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You are here: MacNN Forums > Hardware - Troubleshooting and Discussion > Mac Notebooks > Is there really a huge diffrence between the Core Duo and Core 2 Duo's

Is there really a huge diffrence between the Core Duo and Core 2 Duo's
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xxxrated3dxxx
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Feb 24, 2007, 02:43 AM
 
Hoping to get a little insight and help since I'm pretty new to this....

I want to purchase a Macbook Pro(I really want the 17 inch but will settle for a 15) and I see some really good deals for the Core Duo's but is it really worth it shell out the extra cash for the Core 2 Duo's.... Is it a huge diffrence that's worth the $$$.... A little help and some insight would be greatly appreciated!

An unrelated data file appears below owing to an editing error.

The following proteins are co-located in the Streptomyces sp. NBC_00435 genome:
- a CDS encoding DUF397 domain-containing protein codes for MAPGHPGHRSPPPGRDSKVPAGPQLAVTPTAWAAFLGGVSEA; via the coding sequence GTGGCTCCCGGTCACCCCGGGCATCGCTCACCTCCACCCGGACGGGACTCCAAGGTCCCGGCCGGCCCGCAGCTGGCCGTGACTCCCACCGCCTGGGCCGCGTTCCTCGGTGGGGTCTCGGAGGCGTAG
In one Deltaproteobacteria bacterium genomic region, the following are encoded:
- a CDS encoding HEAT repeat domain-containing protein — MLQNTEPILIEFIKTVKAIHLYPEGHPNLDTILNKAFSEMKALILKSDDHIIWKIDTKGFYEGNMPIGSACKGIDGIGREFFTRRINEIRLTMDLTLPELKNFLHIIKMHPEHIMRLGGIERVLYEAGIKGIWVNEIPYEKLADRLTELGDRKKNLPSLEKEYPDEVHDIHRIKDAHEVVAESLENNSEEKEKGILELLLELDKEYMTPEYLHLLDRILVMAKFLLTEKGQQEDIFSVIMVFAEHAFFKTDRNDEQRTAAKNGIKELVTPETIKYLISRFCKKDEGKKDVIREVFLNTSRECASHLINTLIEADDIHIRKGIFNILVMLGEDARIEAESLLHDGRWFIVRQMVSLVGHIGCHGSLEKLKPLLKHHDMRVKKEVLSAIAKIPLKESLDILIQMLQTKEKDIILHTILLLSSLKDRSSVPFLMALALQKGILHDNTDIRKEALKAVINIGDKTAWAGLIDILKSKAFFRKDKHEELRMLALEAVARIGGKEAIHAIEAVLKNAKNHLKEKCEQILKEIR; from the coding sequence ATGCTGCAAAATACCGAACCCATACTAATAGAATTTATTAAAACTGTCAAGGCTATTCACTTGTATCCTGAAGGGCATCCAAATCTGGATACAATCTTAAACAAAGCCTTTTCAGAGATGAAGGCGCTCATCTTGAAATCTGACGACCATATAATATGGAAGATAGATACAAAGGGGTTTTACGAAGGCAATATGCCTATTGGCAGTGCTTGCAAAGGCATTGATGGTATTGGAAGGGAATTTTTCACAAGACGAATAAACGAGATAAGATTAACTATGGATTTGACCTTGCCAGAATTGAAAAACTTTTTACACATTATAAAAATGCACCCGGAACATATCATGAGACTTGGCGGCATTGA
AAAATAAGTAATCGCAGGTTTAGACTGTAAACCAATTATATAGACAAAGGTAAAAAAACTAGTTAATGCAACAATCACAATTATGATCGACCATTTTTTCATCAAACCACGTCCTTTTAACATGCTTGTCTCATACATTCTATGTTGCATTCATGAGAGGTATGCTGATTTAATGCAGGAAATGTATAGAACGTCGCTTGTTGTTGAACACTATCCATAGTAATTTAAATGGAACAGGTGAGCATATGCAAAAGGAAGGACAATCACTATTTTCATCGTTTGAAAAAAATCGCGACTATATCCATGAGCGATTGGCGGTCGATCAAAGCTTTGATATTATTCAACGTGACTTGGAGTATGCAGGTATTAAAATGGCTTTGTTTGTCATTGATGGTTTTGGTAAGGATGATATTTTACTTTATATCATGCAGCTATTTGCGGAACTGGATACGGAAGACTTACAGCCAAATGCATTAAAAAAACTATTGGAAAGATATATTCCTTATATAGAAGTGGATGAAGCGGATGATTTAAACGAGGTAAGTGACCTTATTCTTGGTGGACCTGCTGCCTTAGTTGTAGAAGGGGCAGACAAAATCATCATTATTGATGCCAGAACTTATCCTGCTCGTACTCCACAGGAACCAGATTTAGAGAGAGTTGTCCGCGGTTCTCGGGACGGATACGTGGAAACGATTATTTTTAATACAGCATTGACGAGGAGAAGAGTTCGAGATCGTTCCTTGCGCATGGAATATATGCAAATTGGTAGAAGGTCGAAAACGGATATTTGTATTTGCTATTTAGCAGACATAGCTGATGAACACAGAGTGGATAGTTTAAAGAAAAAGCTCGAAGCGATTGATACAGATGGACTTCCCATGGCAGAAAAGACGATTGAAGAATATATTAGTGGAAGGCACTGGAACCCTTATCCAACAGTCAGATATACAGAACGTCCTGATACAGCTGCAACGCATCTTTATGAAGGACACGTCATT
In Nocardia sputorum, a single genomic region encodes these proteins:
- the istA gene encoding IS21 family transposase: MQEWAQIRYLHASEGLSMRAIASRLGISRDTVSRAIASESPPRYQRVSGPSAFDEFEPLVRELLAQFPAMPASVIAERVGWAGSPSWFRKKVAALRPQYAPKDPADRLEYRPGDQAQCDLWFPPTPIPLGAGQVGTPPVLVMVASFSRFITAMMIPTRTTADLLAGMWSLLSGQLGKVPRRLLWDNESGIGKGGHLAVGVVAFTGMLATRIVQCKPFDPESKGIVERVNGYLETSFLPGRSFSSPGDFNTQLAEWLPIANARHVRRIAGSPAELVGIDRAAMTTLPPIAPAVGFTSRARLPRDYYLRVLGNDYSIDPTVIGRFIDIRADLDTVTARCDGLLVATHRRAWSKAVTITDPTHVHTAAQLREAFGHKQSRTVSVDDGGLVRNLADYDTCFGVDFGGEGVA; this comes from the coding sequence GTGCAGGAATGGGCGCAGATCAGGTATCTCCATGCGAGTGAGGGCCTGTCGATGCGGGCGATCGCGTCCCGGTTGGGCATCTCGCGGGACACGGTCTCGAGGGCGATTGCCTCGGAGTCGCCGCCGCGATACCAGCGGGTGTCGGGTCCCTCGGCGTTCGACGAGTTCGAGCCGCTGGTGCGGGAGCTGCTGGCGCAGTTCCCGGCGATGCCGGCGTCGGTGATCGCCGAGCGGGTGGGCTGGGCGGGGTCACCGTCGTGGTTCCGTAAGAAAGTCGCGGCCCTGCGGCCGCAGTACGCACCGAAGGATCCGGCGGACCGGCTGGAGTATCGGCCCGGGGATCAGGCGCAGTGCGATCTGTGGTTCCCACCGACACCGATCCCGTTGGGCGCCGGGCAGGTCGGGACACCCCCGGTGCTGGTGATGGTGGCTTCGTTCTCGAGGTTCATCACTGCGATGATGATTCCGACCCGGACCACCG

Simon
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Feb 24, 2007, 05:45 AM
 
The C2Ds have a DL burner, FW800, 802.11n, run cooler and are a tad faster. How important are those things to you? How tight is your budget?

Personally, I'd rather take a 15" C2D than a 17" CD.
     
Zeeb
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Feb 24, 2007, 08:48 AM
 
Personally, I feel you should always go with the latest technology you can afford. However, I have a Core Duo and its extremely fast. My roommate has the C2D and for the everyday tasks we both use them for there is no difference.
     
drpepper
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Feb 24, 2007, 10:38 AM
 
Originally Posted by Simon View Post
The C2Ds have a DL burner, FW800, 802.11n, run cooler and are a tad faster. How important are those things to you? How tight is your budget?

Personally, I'd rather take a 15" C2D than a 17" CD.

Just to be accurate, the 17" CD has FW800 and doesn't run as hot as the 15" CD.

That'd be a tough decision if it's truly down to between being able to go 17" or not.

I think that a 2.16GHz CD performs about the same as a 1.83GHz C2D.